This Bollywood trivia may seem wholly unrelated to Super 30, the film, but please just bear with me. In the good ol’ 80s, when the women of Bollywood knew that their sole aim in life was to bounce off the manicured lawns of Vrindavan Gardens for the viewing pleasure of Rajesh Khanna, Jeetendra and their ilk, we were treated to a gem called Nazrana. In this film about the incidental philandering of a man, Sridevi plays a domestic help in a rich man’s house. Every morning, before leaving for work, the radiant Sridevi dabs generous amount of shoe polish all over her face and body to make her look suitably ‘domestic-helpish’ and in the words of the character herself, “ugly”. Because if you are poor, apparently you have to be dark; and if you are dark, apparently you are ugly.
The makers of Super 30 seem to operate in the same rigid binaries. Which is a bit ridiculous because the film is a biopic of Anand Kumar (you can find out more about him here). But then, artistic liberty toh banta hai. Here, in true spirit of Manoj Kumar films, good people are god-like and bad people are worse than, in the wise words of Kangana Ranaut, anti-national journalists. You know Anand Kumar is a good man the very first moment he appears on screen. A bootpolished Hrithik twitches and shifts his weight from one foot to another because he is now a nerdy college student from Patna. We know it’s Patna because all men in the frame wear checked polyester shirts, brown half-sweaters and pleated pants. We also know it’s Patna because the Mehboob studio set, with its derelict havelis and hutments, has been doused in boot polish to ‘look Bihari’ (just like its lead actor).
After winning all major mathematics prizes from a corrupt politician (Pankaj Tripathi), the carefree Roshan rushes to meet his younger-than-his-film-career love interest, Mrunal Thakur. She is, of course, taking kathak classes in a quaint haveli in slow motion like all beautiful girls in Santoor ads do.
You half expect the duo to break into ‘idhar chala main udhar chala’, but this is 2019, so all the gaana has to be played in the background.
Anand Kumar has a doting father, a roti-making machine of a mother, and a brother whose prosthetic nose has been designed to match Hrithik’s straighter-than-an-arrow nasal bridge. But because he is poor and he can’t afford a foreign education, he is destined to a life of hardship in the gullies of Patna. As his father dies and his hardship compounds, the shade of Hrithik Roshan’s shoe polish facial gets darker. Next you know, he is selling papad on the streets, wrapped with his Cambridge University offer letter, and the background singers are screeching their lungs out. Just so that you don’t miss out on the dramatic intensity of the scene, the woman who buys the Cambridge University brand papad from Hrithik Roshan, flings the wrapper in the glowing embers of a chulha. A lone drop of despair flows from Hrithik’s eyes.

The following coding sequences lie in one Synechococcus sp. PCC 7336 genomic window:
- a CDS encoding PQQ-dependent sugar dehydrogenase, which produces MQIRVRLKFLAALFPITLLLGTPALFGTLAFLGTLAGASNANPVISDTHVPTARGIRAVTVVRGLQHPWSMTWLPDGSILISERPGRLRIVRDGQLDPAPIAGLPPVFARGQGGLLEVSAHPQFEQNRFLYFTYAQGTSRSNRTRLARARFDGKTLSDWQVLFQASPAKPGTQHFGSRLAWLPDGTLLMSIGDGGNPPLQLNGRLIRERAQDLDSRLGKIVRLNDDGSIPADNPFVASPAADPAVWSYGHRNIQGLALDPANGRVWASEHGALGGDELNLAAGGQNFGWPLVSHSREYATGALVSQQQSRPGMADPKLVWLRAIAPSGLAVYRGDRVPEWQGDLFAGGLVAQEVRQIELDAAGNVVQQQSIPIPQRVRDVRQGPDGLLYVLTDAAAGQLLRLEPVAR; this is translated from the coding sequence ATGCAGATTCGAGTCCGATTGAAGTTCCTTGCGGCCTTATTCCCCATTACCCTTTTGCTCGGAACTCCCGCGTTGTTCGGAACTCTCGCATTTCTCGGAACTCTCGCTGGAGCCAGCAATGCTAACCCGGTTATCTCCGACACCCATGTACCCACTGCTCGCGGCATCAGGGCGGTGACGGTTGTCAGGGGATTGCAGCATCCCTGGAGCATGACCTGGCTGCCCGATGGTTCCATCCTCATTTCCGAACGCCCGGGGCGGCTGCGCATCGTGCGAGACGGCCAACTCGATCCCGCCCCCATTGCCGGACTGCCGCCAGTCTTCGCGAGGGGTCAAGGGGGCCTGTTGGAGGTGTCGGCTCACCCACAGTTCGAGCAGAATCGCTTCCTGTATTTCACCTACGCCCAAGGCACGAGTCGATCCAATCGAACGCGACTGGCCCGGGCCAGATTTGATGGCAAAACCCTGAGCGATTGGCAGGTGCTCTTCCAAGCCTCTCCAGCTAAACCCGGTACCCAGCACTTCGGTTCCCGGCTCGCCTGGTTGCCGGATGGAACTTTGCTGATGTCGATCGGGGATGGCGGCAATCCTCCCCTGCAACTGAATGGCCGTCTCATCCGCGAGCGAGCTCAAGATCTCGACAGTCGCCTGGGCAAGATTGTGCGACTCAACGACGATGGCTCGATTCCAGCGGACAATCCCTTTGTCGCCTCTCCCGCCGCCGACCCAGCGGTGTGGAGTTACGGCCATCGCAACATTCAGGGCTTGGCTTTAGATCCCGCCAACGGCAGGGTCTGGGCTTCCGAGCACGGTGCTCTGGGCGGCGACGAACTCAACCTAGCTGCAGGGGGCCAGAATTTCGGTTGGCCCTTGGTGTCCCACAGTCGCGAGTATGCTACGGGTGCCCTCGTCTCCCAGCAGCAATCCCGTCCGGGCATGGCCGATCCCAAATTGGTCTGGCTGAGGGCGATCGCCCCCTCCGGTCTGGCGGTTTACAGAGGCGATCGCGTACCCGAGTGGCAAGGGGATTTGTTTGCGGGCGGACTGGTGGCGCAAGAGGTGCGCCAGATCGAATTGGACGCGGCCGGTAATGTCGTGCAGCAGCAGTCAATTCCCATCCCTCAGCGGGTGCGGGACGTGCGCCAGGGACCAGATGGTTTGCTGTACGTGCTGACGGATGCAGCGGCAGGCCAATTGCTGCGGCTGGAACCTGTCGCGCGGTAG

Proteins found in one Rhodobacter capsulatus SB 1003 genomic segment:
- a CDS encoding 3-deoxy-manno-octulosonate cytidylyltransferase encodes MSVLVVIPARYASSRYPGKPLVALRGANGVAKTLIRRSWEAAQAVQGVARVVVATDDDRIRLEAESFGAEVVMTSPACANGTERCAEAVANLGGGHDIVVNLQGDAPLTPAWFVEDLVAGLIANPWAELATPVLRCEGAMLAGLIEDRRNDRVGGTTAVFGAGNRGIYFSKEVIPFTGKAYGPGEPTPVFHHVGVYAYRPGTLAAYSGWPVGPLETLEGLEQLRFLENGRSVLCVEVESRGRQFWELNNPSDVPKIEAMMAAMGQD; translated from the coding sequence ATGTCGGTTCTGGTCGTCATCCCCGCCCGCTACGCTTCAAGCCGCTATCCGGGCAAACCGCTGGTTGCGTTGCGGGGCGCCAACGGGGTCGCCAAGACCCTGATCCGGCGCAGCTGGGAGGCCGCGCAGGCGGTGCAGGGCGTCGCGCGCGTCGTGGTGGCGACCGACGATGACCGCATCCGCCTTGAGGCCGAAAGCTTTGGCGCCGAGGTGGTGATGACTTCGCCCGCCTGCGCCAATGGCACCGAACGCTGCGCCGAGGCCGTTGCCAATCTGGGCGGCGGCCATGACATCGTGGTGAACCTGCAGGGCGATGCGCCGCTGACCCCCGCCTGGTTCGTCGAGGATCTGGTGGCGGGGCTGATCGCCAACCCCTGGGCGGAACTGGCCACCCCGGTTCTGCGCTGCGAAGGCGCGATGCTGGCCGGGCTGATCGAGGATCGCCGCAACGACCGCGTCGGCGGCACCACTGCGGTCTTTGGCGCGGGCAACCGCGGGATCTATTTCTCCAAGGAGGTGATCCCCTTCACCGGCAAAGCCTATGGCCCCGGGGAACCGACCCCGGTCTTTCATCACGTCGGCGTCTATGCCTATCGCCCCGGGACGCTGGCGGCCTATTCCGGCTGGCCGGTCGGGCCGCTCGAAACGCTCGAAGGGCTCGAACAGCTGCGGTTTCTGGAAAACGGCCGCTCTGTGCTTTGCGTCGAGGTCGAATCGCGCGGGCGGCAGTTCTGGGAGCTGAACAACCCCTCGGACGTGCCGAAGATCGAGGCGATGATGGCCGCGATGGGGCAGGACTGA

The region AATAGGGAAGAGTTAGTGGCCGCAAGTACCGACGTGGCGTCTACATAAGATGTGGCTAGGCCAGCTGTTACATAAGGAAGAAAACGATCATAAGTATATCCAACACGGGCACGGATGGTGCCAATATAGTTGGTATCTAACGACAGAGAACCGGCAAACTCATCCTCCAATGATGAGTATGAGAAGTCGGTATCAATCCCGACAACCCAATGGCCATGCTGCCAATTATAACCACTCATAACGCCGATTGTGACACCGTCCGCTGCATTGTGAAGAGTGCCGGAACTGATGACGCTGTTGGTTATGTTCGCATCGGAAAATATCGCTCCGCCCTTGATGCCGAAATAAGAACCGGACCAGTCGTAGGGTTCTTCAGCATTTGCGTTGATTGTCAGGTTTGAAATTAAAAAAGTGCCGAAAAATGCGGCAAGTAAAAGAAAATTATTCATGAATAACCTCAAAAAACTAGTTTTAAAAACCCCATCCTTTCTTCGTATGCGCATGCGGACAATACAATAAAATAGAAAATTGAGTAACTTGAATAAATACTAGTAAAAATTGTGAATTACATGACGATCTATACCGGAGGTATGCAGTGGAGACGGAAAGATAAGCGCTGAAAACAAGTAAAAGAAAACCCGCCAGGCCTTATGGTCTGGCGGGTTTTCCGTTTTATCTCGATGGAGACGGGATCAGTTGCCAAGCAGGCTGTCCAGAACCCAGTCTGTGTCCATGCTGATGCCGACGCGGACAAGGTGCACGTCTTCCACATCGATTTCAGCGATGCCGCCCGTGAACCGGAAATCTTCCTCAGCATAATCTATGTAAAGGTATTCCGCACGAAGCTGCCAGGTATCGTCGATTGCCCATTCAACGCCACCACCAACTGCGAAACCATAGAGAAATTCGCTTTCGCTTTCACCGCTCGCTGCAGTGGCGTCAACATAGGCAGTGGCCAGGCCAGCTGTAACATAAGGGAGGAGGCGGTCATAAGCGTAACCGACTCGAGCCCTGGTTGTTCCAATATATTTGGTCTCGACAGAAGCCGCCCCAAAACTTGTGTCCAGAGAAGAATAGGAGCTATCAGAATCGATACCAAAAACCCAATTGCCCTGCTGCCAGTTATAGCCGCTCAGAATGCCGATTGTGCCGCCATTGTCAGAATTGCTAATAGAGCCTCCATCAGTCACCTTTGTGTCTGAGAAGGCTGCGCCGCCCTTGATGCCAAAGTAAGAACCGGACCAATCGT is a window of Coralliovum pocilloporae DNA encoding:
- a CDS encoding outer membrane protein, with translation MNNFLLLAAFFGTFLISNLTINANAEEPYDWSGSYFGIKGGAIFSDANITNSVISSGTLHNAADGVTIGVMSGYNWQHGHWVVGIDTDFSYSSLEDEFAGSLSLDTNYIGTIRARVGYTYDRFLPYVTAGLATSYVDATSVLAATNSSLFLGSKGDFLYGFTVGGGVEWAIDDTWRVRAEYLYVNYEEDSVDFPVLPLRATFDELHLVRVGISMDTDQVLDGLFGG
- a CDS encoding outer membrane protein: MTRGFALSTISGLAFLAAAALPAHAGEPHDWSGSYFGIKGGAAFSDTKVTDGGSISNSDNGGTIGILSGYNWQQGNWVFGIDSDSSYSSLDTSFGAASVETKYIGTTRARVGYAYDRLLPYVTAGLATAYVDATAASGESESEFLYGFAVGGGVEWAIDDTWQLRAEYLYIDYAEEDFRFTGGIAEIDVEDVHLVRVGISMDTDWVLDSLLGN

Eventually, a man in a suit bumps into Krrish 4, sorry Anand Kumar, and offers him a job at his coaching centre. Even before you see him, you know he is a Gulshan Grover figure because the background music is telling you so. What follows is a series of predictable sequences which just glosses over important life events of the celebrated mathematician’s life. He becomes a successful coaching centre teacher, he is earning a lot, he buys a gold chain for himself, gets his roti-machine mother a domestic help, and has a life-changing moment when he sees a poor boy studying under street lights.
None of these events have the emotional heft or the intensity to draw the audience in. Even KRK had better grasp over his screenplay in Deshdrohi. The titular Super 30 students are given no back story, no character motivation, no screen time. We don’t know anything about their journey. The sequences are more like a series of ZEE News features crossed with Zee Horror Show soundtrack. The emotional manipulation is so evident that you feel embarrassed for the people associated. It’s not for nothing that #MeToo-accused director, Vikas Bahl, latches on to one rather silly scene in the middle, when the irreproachable Anand Kumar is falsely accused of sexual harassment. He treats it like a joke, a thing men with mission have to brush off in their journey to greatness.
Faced with a poor script and an average screenplay, most directors and actors might want to disguise the shoddiness of what they’ve been given. Here the director and Hrithik Roshan do the opposite: they surrender to it with the abandon of a Sandeep ‘Kabir Singh’ Vanga heroine.
If the movie had set out with the intention of cruel mockery of its subjects, it would be a triumph.
With Super 30 Bahl mistakes caricature for characters, and ignorance for insight. In the process, he makes a great case for why Bollywood should be barred from even thinking of taking up biopics. Just kidding. We can’t call for bans on anything yet. We are not Kangana Ranaut.